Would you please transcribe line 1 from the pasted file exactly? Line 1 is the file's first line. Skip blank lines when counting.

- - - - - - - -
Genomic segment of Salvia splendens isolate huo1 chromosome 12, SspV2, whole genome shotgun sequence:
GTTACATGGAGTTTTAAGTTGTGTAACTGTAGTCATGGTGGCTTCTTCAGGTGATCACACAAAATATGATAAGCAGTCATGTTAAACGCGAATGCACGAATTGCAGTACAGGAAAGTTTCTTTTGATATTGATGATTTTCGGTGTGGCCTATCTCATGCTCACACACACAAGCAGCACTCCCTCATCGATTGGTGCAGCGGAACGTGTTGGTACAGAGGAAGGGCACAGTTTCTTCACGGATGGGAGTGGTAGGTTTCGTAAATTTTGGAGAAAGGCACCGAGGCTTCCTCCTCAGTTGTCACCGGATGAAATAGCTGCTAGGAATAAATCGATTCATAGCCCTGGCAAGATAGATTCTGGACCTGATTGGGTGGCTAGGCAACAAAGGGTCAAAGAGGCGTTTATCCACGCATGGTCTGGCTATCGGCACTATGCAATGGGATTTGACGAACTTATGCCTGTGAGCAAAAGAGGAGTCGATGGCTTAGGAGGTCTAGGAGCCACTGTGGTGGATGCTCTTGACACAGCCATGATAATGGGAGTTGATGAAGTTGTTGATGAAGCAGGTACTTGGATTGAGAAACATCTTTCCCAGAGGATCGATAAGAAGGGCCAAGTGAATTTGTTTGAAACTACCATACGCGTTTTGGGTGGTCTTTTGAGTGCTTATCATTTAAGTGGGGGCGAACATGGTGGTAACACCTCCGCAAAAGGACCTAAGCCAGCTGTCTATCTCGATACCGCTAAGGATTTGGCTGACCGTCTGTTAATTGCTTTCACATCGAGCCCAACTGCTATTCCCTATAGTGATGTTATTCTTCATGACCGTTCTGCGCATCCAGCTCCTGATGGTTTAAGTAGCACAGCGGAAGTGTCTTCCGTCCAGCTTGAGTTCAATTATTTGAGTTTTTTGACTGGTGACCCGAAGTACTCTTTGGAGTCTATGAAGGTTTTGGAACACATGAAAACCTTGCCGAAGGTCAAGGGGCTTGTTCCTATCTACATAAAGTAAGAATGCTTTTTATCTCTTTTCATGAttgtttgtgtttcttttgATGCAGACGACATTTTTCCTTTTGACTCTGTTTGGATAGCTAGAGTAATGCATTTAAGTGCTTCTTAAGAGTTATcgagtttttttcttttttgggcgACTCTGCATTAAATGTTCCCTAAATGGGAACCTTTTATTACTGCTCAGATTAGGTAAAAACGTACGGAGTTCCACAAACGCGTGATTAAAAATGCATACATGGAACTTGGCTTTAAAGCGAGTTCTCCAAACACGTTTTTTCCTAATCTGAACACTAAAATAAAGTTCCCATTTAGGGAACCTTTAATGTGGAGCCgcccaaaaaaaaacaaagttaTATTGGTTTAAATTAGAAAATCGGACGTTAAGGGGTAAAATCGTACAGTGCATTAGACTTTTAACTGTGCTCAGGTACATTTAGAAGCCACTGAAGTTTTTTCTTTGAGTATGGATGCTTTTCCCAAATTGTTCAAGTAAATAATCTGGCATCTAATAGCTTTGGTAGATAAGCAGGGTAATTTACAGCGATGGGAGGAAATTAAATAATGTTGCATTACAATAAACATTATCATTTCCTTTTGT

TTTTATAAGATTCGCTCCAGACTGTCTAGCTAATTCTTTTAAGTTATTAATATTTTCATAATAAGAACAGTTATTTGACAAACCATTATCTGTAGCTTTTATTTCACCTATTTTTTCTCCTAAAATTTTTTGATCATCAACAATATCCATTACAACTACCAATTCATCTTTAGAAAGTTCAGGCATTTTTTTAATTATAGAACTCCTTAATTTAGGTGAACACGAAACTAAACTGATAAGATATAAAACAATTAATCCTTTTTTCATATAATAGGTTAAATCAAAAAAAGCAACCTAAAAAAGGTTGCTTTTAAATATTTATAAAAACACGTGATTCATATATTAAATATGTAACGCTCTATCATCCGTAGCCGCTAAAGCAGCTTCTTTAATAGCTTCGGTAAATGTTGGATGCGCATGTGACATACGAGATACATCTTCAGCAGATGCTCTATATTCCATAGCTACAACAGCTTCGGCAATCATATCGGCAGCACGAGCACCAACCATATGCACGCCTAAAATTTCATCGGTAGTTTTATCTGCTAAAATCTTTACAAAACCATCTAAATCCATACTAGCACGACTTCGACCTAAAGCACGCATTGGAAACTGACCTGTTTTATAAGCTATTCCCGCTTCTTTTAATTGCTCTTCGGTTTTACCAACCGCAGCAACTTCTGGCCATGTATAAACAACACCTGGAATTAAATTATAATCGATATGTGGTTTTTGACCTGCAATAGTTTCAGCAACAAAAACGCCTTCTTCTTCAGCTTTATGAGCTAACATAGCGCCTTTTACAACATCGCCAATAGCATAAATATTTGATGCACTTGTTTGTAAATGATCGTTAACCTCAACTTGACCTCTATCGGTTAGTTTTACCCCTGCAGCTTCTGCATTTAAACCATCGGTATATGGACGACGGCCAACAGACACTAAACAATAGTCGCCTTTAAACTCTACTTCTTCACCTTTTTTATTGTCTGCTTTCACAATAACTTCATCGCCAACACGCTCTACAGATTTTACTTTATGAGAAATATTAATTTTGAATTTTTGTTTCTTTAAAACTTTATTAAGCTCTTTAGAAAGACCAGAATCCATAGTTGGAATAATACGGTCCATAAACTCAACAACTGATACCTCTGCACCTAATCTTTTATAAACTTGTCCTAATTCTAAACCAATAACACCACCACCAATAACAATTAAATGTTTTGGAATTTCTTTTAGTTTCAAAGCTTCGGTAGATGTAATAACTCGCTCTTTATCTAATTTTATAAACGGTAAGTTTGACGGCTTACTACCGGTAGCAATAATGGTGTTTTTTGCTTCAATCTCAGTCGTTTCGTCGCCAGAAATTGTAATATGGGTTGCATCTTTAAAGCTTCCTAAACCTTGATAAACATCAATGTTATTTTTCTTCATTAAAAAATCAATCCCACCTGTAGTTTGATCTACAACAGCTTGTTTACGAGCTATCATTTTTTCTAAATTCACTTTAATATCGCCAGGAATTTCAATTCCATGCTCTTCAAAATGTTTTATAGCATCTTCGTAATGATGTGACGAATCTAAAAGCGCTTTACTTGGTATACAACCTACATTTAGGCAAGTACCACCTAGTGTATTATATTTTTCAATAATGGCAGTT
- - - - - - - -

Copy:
Genomic segment of Salvia splendens isolate huo1 chromosome 12, SspV2, whole genome shotgun sequence: